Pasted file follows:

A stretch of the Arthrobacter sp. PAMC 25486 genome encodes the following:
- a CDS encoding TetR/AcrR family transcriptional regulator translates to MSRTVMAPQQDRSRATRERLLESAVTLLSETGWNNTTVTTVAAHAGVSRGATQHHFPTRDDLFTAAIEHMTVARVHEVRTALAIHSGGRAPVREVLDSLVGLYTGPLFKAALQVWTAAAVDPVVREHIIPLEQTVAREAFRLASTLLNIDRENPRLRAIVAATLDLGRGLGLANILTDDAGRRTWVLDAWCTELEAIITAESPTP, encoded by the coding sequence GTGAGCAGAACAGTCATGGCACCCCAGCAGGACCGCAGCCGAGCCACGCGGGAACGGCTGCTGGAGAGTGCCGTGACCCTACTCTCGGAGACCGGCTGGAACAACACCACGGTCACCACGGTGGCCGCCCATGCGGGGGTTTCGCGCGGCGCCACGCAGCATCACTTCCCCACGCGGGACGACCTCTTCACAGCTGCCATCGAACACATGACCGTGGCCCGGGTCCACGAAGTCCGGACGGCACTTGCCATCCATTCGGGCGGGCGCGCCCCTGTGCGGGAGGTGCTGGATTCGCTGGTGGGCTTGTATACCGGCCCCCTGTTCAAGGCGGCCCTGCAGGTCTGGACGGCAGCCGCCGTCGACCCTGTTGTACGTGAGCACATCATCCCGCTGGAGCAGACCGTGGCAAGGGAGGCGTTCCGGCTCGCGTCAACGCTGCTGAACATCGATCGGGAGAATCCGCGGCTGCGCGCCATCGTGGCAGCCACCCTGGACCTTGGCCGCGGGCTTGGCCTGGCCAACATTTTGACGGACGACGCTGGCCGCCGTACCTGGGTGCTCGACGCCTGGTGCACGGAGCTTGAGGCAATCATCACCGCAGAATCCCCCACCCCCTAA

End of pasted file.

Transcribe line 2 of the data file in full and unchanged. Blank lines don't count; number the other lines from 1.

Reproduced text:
- a CDS encoding TetR/AcrR family transcriptional regulator translates to MSRTVMAPQQDRSRATRERLLESAVTLLSETGWNNTTVTTVAAHAGVSRGATQHHFPTRDDLFTAAIEHMTVARVHEVRTALAIHSGGRAPVREVLDSLVGLYTGPLFKAALQVWTAAAVDPVVREHIIPLEQTVAREAFRLASTLLNIDRENPRLRAIVAATLDLGRGLGLANILTDDAGRRTWVLDAWCTELEAIITAESPTP, encoded by the coding sequence GTGAGCAGAACAGTCATGGCACCCCAGCAGGACCGCAGCCGAGCCACGCGGGAACGGCTGCTGGAGAGTGCCGTGACCCTACTCTCGGAGACCGGCTGGAACAACACCACGGTCACCACGGTGGCCGCCCATGCGGGGGTTTCGCGCGGCGCCACGCAGCATCACTTCCCCACGCGGGACGACCTCTTCACAGCTGCCATCGAACACATGACCGTGGCCCGGGTCCACGAAGTCCGGACGGCACTTGCCATCCATTCGGGCGGGCGCGCCCCTGTGCGGGAGGTGCTGGATTCGCTGGTGGGCTTGTATACCGGCCCCCTGTTCAAGGCGGCCCTGCAGGTCTGGACGGCAGCCGCCGTCGACCCTGTTGTACGTGAGCACATCATCCCGCTGGAGCAGACCGTGGCAAGGGAGGCGTTCCGGCTCGCGTCAACGCTGCTGAACATCGATCGGGAGAATCCGCGGCTGCGCGCCATCGTGGCAGCCACCCTGGACCTTGGCCGCGGGCTTGGCCTGGCCAACATTTTGACGGACGACGCTGGCCGCCGTACCTGGGTGCTCGACGCCTGGTGCACGGAGCTTGAGGCAATCATCACCGCAGAATCCCCCACCCCCTAA